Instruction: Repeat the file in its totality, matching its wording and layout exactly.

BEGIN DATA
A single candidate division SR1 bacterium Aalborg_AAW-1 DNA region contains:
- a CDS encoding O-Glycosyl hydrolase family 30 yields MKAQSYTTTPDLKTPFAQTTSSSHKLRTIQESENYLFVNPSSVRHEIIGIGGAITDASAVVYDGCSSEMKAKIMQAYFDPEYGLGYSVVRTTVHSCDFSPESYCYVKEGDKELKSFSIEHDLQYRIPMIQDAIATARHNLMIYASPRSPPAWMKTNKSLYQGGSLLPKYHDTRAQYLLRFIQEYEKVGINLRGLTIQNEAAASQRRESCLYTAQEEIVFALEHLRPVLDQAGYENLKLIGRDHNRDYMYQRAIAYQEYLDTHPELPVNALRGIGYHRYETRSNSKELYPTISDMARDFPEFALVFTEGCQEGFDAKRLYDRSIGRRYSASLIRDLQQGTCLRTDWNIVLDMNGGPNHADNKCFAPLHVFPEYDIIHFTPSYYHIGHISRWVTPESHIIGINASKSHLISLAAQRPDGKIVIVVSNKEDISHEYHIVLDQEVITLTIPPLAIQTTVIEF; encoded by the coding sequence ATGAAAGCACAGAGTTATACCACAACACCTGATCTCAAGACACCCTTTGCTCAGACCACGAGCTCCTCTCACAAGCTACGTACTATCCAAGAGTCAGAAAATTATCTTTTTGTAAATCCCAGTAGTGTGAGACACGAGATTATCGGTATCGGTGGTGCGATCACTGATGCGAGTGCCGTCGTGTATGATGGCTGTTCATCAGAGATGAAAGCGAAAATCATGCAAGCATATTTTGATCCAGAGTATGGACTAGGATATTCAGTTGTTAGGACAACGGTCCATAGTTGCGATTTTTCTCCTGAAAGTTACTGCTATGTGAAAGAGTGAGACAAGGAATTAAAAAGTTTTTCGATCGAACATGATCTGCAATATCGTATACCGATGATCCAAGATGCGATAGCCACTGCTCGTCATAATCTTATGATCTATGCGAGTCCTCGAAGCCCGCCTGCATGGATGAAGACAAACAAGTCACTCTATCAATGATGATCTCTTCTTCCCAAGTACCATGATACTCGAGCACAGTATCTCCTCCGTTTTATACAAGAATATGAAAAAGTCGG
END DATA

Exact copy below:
A single candidate division SR1 bacterium Aalborg_AAW-1 DNA region contains:
- a CDS encoding O-Glycosyl hydrolase family 30 yields MKAQSYTTTPDLKTPFAQTTSSSHKLRTIQESENYLFVNPSSVRHEIIGIGGAITDASAVVYDGCSSEMKAKIMQAYFDPEYGLGYSVVRTTVHSCDFSPESYCYVKEGDKELKSFSIEHDLQYRIPMIQDAIATARHNLMIYASPRSPPAWMKTNKSLYQGGSLLPKYHDTRAQYLLRFIQEYEKVGINLRGLTIQNEAAASQRRESCLYTAQEEIVFALEHLRPVLDQAGYENLKLIGRDHNRDYMYQRAIAYQEYLDTHPELPVNALRGIGYHRYETRSNSKELYPTISDMARDFPEFALVFTEGCQEGFDAKRLYDRSIGRRYSASLIRDLQQGTCLRTDWNIVLDMNGGPNHADNKCFAPLHVFPEYDIIHFTPSYYHIGHISRWVTPESHIIGINASKSHLISLAAQRPDGKIVIVVSNKEDISHEYHIVLDQEVITLTIPPLAIQTTVIEF; encoded by the coding sequence ATGAAAGCACAGAGTTATACCACAACACCTGATCTCAAGACACCCTTTGCTCAGACCACGAGCTCCTCTCACAAGCTACGTACTATCCAAGAGTCAGAAAATTATCTTTTTGTAAATCCCAGTAGTGTGAGACACGAGATTATCGGTATCGGTGGTGCGATCACTGATGCGAGTGCCGTCGTGTATGATGGCTGTTCATCAGAGATGAAAGCGAAAATCATGCAAGCATATTTTGATCCAGAGTATGGACTAGGATATTCAGTTGTTAGGACAACGGTCCATAGTTGCGATTTTTCTCCTGAAAGTTACTGCTATGTGAAAGAGTGAGACAAGGAATTAAAAAGTTTTTCGATCGAACATGATCTGCAATATCGTATACCGATGATCCAAGATGCGATAGCCACTGCTCGTCATAATCTTATGATCTATGCGAGTCCTCGAAGCCCGCCTGCATGGATGAAGACAAACAAGTCACTCTATCAATGATGATCTCTTCTTCCCAAGTACCATGATACTCGAGCACAGTATCTCCTCCGTTTTATACAAGAATATGAAAAAGTCGG